First Sunday of Christmas (Year A)

This reading from Hebrews for the first Sunday after Christmas continues to celebrate the festival of the Incarnation, the adventus/katabasis of God in the human Jesus. 

December 29, 2013

Second Reading
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Commentary on Hebrews 2:10-18

This reading from Hebrews for the first Sunday after Christmas continues to celebrate the festival of the Incarnation, the adventus/katabasis of God in the human Jesus. 

This reading from Hebrews for the first Sunday after Christmas continues to celebrate the festival of the Incarnation, the adventus/katabasis of God in the human Jesus. The highly poetic and densely packed language of the text may cloak its stunning revelations about (a) who the Son is, (b) what God has done through this intimate involvement with the very stuff of creation, and (c) why it was necessary. All this is bracketed by the meditation on the suffering of Jesus introduced in verse 10 and returned to in verse 18. A few words about each of these points are in order.

Who the Son is

This reading follows extended praise of the exalted Son that takes up much of chapter one of Hebrews. The Son is the appointed heir of all things (1:2), through whom the world was created (1:2), the exact imprint of God’s very being (1:3), who sits at the right hand of God (1:13), enthroned above the angels (1:6), and so on. The wording of 2:10 refers back to this panegyric (“God, for whom and through whom all things exist”) yet then makes a stunning claim.

It is congruent with God’s character (“it was fitting”) that Jesus — the exact imprint of divine being — is made “perfect/complete” through “suffering.” God, who by definition transcends everything mutable, changeable, and temporal, is revealed in the suffering, death, and resurrection of the man Jesus. This is the central irony of the festival of the Incarnation — that the transcendent God is definitively revealed only in human vulnerability.

God is known as a baby born to peasants in Judea of the first century CE, who was “flesh and blood”(2:14), “like his brothers and sisters in every respect” (2:17). He was crushed by the powers that be (as many are), yet through that death not only revealed the heart of God as merciful and faithful (2:17) but (a) expiated the very Sin that killed him (2:17) while he (b) destroyed the power of death (2:14).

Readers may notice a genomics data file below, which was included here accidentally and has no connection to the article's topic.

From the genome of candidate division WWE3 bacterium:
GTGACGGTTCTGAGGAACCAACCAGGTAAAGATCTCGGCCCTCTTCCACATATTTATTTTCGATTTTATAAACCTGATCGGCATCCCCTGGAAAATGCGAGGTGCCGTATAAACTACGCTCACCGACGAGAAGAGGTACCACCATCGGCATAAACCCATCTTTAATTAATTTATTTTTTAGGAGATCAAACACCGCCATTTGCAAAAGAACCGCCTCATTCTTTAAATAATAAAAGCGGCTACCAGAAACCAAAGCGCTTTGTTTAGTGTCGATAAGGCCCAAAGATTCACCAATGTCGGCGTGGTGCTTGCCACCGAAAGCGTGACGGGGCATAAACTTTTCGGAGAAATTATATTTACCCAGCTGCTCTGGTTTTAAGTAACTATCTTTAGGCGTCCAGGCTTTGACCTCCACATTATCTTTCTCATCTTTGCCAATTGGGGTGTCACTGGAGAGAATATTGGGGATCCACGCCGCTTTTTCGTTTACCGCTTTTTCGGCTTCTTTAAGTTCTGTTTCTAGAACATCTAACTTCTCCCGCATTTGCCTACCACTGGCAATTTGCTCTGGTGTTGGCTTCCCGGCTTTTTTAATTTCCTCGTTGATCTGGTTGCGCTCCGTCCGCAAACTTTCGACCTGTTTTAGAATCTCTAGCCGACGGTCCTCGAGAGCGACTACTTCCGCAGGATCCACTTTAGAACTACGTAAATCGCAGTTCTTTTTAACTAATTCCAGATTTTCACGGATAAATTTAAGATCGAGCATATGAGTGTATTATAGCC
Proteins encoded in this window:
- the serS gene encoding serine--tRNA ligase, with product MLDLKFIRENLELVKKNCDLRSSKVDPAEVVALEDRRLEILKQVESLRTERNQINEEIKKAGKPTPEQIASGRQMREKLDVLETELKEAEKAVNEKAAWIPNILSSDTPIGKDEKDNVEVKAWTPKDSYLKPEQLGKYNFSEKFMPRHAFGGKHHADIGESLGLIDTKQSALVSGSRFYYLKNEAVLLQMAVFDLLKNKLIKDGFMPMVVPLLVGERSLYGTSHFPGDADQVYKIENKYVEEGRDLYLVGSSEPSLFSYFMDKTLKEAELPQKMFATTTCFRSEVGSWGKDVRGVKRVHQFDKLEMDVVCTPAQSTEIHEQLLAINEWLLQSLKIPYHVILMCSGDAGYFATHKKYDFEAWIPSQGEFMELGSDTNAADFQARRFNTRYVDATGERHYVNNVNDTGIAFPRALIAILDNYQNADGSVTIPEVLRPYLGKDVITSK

These are, of course, outrageously extravagant claims. Though Hebrews shares this scandalous gospel kerygma with the rest of the NT (cf. 1 Corinthians 1:20), Hebrews thinks it through thoroughly by means of its unique “high priest” Christology introduced first at 2:17 (cf. 1:3b), an image that has its genesis in a christological reading of Psalm 110:4 (explicitly introduced at 5:6).

What God Has Done

The intent of the Incarnation, Hebrews says, is to bring “many children to glory” (2:10). “Glory” (doxa) has different referents in the NT. It can refer to the “honor” that those in Christ have before God, though they may be despised by the world at large — clearly the situation for the first recipients of this letter (10:32-34). “Glory” can also refer to the presence/kavod of God. The “glorified” Christ, then, is the one who exists in the presence of God.

In this way of thinking, the intent of the Christ event is to bring “many” into the very presence of God, a process “completed” only by means of death. Jesus is the pioneer here (2:10), charting out the path through death (2:14-15) and making it possible for others to follow. But in Hebrews, as in much of the NT, that which lies ahead (here specifically the glorification of the faithful in the very presence of Christ) is not only a distant hope but also a present reality. It is an eschatological process “already” inaugurated though “not yet” completed.